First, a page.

In the latest entry in the publisher’s Little Histories series, Carey, an emeritus professor at Oxford whose books include What Good Are the Arts? and The Unexpected Professor: An Oxford Life in Books, offers a quick definition of poetry—“relates to language as music relates to noise. It is language made special”—before diving in to poetry’s vast history. In most chapters, the author deals with only a few writers, but as the narrative progresses, he finds himself forced to deal with far more than a handful. In his chapter on 20th-century political poets, for example, he talks about 14 writers in seven pages. Carey displays a determination to inform us about who the best poets were—and what their best poems were. The word “greatest” appears continually; Chaucer was “the greatest medieval English poet,” and Langston Hughes was “the greatest male poet” of the Harlem Renaissance. For readers who need a refresher—or suggestions for the nightstand—Carey provides the best-known names and the most celebrated poems, including Paradise Lost (about which the author has written extensively), “Kubla Khan,” “Ozymandias,” “The Charge of the Light Brigade,” Wordsworth and Coleridge’s Lyrical Ballads, which “changed the course of English poetry.” Carey explains some poetic technique (Hopkins’ “sprung rhythm”) and pauses occasionally to provide autobiographical tidbits—e.g., John Masefield, who wrote the famous “Sea Fever,” “hated the sea.” We learn, as well, about the sexuality of some poets (Auden was bisexual), and, especially later on, Carey discusses the demons that drove some of them, Robert Lowell and Sylvia Plath among them. Refreshingly, he includes many women in the volume—all the way back to Sappho—and has especially kind words for Marianne Moore and Elizabeth Bishop, who share a chapter.

Necessarily swift and adumbrative as well as inclusive, focused, and graceful.

Pub Date: April 21, 2020

ISBN: 978-0-300-23222-6

Page Count: 304

Publisher: Yale Univ.

Review Posted Online: Feb. 9, 2020

Kirkus Reviews Issue: March 1, 2020

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SLEEPERS

An extraordinary true tale of torment, retribution, and loyalty that's irresistibly readable in spite of its intrusively melodramatic prose. Starting out with calculated, movie-ready anecdotes about his boyhood gang, Carcaterra's memoir takes a hairpin turn into horror and then changes tack once more to relate grippingly what must be one of the most outrageous confidence schemes ever perpetrated. Growing up in New York's Hell's Kitchen in the 1960s, former New York Daily News reporter Carcaterra (A Safe Place, 1993) had three close friends with whom he played stickball, bedeviled nuns, and ran errands for the neighborhood Mob boss. All this is recalled through a dripping mist of nostalgia; the streetcorner banter is as stilted and coy as a late Bowery Boys film. But a third of the way in, the story suddenly takes off: In 1967 the four friends seriously injured a man when they more or less unintentionally rolled a hot-dog cart down the steps of a subway entrance. The boys, aged 11 to 14, were packed off to an upstate New York reformatory so brutal it makes Sing Sing sound like Sunnybrook Farm. The guards continually raped and beat them, at one point tossing all of them into solitary confinement, where rats gnawed at their wounds and the menu consisted of oatmeal soaked in urine. Two of Carcaterra's friends were dehumanized by their year upstate, eventually becoming prominent gangsters. In 1980, they happened upon the former guard who had been their principal torturer and shot him dead. The book's stunning denouement concerns the successful plot devised by the author and his third friend, now a Manhattan assistant DA, to free the two killers and to exact revenge against the remaining ex-guards who had scarred their lives so irrevocably. Carcaterra has run a moral and emotional gauntlet, and the resulting book, despite its flaws, is disturbing and hard to forget. (Film rights to Propaganda; author tour)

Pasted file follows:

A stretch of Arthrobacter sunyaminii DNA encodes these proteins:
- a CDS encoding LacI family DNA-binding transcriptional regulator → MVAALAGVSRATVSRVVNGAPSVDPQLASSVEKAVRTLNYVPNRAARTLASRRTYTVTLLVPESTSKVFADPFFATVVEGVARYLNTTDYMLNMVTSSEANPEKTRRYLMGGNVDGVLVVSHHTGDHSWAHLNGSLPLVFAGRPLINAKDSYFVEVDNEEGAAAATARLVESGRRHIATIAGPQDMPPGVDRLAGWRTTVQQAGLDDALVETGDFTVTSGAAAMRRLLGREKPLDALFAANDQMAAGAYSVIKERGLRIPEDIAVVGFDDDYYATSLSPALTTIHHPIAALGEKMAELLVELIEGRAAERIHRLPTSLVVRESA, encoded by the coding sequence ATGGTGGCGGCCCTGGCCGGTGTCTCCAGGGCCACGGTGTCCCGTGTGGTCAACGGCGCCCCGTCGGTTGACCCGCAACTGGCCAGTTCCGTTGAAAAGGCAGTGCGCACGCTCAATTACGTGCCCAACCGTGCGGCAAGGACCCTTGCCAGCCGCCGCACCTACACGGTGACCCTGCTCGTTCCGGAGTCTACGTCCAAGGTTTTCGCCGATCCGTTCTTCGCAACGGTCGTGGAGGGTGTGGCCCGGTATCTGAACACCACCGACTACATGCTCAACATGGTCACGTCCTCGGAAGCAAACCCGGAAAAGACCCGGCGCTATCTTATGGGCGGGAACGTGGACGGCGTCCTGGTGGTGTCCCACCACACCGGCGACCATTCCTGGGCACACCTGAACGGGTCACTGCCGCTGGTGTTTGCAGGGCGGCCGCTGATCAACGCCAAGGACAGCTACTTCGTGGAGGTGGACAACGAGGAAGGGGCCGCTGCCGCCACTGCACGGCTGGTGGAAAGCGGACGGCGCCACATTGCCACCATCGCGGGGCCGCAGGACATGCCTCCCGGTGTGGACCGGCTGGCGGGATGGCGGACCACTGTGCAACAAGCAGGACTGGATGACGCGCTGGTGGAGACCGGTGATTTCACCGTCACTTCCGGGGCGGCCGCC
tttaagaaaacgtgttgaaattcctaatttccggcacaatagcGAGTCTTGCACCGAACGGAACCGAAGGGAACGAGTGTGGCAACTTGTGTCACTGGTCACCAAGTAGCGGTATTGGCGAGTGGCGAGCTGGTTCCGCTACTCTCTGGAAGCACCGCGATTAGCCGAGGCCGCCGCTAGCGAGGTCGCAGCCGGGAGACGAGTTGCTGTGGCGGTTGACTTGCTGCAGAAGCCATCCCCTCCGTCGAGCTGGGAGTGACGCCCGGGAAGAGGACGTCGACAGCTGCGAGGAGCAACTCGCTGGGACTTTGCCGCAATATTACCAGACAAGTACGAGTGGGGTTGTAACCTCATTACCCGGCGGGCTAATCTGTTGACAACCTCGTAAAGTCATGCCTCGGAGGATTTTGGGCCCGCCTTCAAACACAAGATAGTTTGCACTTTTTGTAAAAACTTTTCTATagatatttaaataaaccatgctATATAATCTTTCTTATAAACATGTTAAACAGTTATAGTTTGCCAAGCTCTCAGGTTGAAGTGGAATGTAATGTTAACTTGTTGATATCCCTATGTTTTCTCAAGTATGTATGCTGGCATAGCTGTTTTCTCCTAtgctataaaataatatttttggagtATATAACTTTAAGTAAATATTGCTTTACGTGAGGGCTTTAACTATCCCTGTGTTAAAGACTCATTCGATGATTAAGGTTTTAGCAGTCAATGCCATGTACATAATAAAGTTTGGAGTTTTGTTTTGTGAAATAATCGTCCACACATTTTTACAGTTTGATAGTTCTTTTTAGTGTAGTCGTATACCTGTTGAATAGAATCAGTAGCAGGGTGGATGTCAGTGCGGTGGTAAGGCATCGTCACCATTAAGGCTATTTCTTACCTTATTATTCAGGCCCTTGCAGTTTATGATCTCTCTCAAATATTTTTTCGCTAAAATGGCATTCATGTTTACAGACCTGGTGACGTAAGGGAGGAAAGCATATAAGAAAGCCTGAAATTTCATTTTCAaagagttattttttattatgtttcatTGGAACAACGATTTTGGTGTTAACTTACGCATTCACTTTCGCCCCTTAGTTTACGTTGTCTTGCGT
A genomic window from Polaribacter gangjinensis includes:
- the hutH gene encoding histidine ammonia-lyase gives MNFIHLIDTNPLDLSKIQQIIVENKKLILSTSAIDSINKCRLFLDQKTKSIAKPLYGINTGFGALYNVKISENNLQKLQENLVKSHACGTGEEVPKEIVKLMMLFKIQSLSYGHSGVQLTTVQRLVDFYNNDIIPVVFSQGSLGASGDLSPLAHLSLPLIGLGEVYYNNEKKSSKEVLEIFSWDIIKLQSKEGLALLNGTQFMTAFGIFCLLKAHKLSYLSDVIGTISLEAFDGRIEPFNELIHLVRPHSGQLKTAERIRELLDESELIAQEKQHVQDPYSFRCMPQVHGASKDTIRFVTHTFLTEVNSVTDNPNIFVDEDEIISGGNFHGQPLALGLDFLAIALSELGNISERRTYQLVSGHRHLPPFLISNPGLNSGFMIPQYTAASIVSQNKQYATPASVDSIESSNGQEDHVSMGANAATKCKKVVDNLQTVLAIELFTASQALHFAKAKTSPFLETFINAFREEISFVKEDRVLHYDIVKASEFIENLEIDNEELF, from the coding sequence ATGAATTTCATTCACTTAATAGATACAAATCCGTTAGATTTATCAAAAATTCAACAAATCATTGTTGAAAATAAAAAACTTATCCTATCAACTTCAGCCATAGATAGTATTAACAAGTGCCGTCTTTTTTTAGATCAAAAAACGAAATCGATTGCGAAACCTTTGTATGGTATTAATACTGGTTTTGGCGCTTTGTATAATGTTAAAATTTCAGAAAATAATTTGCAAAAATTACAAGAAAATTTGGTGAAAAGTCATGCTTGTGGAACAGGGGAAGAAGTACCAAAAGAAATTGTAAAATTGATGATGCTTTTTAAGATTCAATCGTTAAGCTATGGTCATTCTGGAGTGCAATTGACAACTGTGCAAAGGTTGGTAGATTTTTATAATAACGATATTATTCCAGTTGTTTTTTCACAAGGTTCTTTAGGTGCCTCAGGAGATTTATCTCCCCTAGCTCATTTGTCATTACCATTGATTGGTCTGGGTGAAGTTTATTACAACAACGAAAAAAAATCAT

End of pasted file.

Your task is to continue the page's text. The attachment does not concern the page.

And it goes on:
Pub Date: July 10, 1995

ISBN: 0-345-39606-5

Page Count: 432

Publisher: Ballantine

Review Posted Online: May 20, 2010

Kirkus Reviews Issue: May 1, 1995